Get your weekly advocacy “Bowtie Briefing” from NCMS Legislative Director Chip Baggett

To help you stay informed about what is going on at the North Carolina General Assembly and how it may affect your practice, Chip Baggett, NCMS Director of Legislative Relations, offers this 6-minute video update. Our intention is to offer these “Bowtie Briefings” each Friday for the remainder of the legislative session.

Please email us if you would like to continue to receive these videos each week, and we’ll add you to our Bowtie Briefing mailing list. Leave us your comments below.


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  • Excellent job, Chip! You continue to make difficult topics clear and comprehensible.
    Thanks to you and the NCMS for keeping physicians educated on the pressing issues
    affecting us. Ditto on the bow tie!

  • Annette Grefe

    Thank you, Chip. Agree with Ed Bujold; also with David Miller, but that’s a much longer term project.

  • Janice Huff

    Good update Chip.
    I was really looking forward to which Bowtie you were going to wear for this first one!

  • Taking risk is something we’re used to. No drug regimen or surgical procedure is guaranteed to take care of the patient’s problem. Currently the most obvious way to decrease cost to Medicaid, Medicare and private insurers in NC is the removal of the CON requirement for ASCs and other services. With risk-taking placed squarely on the shoulders of providers or others, competition will be created to lower costs. Hospitals are wrong to continue to advocate that they and they alone can deliver quality, cost effective medical care on an outpatient basis. NC needs to awaken to the fact that CON raises cost to the system.

  • Kerry Willis

    Perhaps the worst idea in the world is to take risk as providers. Repeating the mistakes of states where Medicaid managed care has been tried doesn’t sound appealing at all. I’m all for capitation to eliminate claims expense and provide services but why is Medicaid being singled out. Will Schools and Colleges have to accept risk to provide a certain level of performance?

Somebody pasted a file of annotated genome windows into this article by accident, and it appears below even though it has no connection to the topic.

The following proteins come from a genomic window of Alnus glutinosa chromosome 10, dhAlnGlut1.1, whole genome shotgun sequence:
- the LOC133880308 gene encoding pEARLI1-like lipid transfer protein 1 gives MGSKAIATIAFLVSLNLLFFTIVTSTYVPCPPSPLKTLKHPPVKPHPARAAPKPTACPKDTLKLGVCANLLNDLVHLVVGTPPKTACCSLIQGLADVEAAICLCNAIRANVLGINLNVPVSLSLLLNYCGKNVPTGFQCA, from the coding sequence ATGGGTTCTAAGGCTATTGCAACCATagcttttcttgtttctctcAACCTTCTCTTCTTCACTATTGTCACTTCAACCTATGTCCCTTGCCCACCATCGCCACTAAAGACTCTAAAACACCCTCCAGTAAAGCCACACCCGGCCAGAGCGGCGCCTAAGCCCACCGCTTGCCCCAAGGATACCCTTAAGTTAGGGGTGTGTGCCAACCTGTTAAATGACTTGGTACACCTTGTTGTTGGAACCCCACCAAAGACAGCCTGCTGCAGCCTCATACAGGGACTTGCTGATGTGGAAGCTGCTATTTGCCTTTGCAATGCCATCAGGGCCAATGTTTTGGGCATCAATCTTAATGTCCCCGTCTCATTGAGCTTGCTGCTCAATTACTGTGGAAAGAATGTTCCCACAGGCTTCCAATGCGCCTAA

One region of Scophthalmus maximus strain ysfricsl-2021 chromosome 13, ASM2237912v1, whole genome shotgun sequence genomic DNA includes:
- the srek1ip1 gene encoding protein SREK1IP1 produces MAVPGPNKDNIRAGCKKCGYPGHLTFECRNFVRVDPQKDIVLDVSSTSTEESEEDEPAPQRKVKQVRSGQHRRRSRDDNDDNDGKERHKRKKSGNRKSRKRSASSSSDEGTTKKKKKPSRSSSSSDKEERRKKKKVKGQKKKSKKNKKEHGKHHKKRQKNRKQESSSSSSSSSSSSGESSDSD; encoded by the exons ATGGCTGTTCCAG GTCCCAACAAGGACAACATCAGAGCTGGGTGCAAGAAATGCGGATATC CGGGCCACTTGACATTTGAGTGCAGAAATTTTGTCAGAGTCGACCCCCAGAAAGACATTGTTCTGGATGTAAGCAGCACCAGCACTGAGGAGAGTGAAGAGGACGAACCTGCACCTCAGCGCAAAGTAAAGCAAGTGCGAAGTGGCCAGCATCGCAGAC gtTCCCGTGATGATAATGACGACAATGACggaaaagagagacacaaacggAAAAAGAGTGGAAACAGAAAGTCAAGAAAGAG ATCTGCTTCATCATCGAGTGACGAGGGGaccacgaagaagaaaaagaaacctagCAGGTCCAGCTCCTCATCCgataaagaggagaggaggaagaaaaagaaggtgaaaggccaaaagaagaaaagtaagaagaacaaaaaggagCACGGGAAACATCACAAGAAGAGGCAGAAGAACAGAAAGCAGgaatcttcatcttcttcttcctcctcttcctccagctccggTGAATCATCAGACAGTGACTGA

We have a great system already where our costs are flat and the Legislature isn’t smart enough to do the math. Education not negotiation is the real key. Hospital costs are out of control negotiate with them. Doctors are paid a smaller part of the healthcare dollar each year…..We are hardly the problem.

  • David Miller

    Where is the bow tie?

    We have too many on Medicaid. The reason is a poor primary education system. If the legislature would fix that then people would qualify for better jobs they would want to keep, smoke less and eat right and have better pre natal care less AIDS. and on and on. Health and wellness are all related to education.

    • I agree with physicians and hospitals taking the financial risk. With the SGR “fix”, Medicare is moving to value based payment systems where those willing to accept risk and manage risk appropriately will reap the most benefit financially. I don’t want managed care to manage the risk. They will be sure to take their profit out of the system first and physicians and hospitals will be on the short end of the reimbursement process. This has happen all over the country. Eventually physicians will opt out of the Medicaid system altogether and that pushes all the primary care back to ERs and hospitals, the most expensive place to access care. We have one of, if not the best managed Medicaid system in the country under the CCNC umbrella. We have all of the tools to take this on. There is no reason not to do it.